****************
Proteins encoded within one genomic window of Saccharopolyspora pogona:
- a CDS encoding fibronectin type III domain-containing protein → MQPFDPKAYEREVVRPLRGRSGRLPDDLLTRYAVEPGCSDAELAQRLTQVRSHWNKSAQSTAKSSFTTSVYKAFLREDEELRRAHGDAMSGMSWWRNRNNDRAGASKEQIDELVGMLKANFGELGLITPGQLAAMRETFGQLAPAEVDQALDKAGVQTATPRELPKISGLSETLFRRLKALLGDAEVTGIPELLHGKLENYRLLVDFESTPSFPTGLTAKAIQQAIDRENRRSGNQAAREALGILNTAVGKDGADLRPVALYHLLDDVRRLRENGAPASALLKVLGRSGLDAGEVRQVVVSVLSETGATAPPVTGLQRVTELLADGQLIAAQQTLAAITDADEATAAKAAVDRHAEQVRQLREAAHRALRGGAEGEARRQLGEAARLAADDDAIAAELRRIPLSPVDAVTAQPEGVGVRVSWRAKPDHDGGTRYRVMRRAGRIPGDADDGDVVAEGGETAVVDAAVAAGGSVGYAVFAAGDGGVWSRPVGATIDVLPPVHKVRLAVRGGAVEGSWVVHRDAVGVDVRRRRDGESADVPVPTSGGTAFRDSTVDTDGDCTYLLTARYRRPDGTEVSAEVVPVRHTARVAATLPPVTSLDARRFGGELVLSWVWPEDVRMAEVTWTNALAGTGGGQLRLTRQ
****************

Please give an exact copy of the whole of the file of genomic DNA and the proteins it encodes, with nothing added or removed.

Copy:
Proteins encoded within one genomic window of Saccharopolyspora pogona:
- a CDS encoding fibronectin type III domain-containing protein → MQPFDPKAYEREVVRPLRGRSGRLPDDLLTRYAVEPGCSDAELAQRLTQVRSHWNKSAQSTAKSSFTTSVYKAFLREDEELRRAHGDAMSGMSWWRNRNNDRAGASKEQIDELVGMLKANFGELGLITPGQLAAMRETFGQLAPAEVDQALDKAGVQTATPRELPKISGLSETLFRRLKALLGDAEVTGIPELLHGKLENYRLLVDFESTPSFPTGLTAKAIQQAIDRENRRSGNQAAREALGILNTAVGKDGADLRPVALYHLLDDVRRLRENGAPASALLKVLGRSGLDAGEVRQVVVSVLSETGATAPPVTGLQRVTELLADGQLIAAQQTLAAITDADEATAAKAAVDRHAEQVRQLREAAHRALRGGAEGEARRQLGEAARLAADDDAIAAELRRIPLSPVDAVTAQPEGVGVRVSWRAKPDHDGGTRYRVMRRAGRIPGDADDGDVVAEGGETAVVDAAVAAGGSVGYAVFAAGDGGVWSRPVGATIDVLPPVHKVRLAVRGGAVEGSWVVHRDAVGVDVRRRRDGESADVPVPTSGGTAFRDSTVDTDGDCTYLLTARYRRPDGTEVSAEVVPVRHTARVAATLPPVTSLDARRFGGELVLSWVWPEDVRMAEVTWTNALAGTGGGQLRLTRQ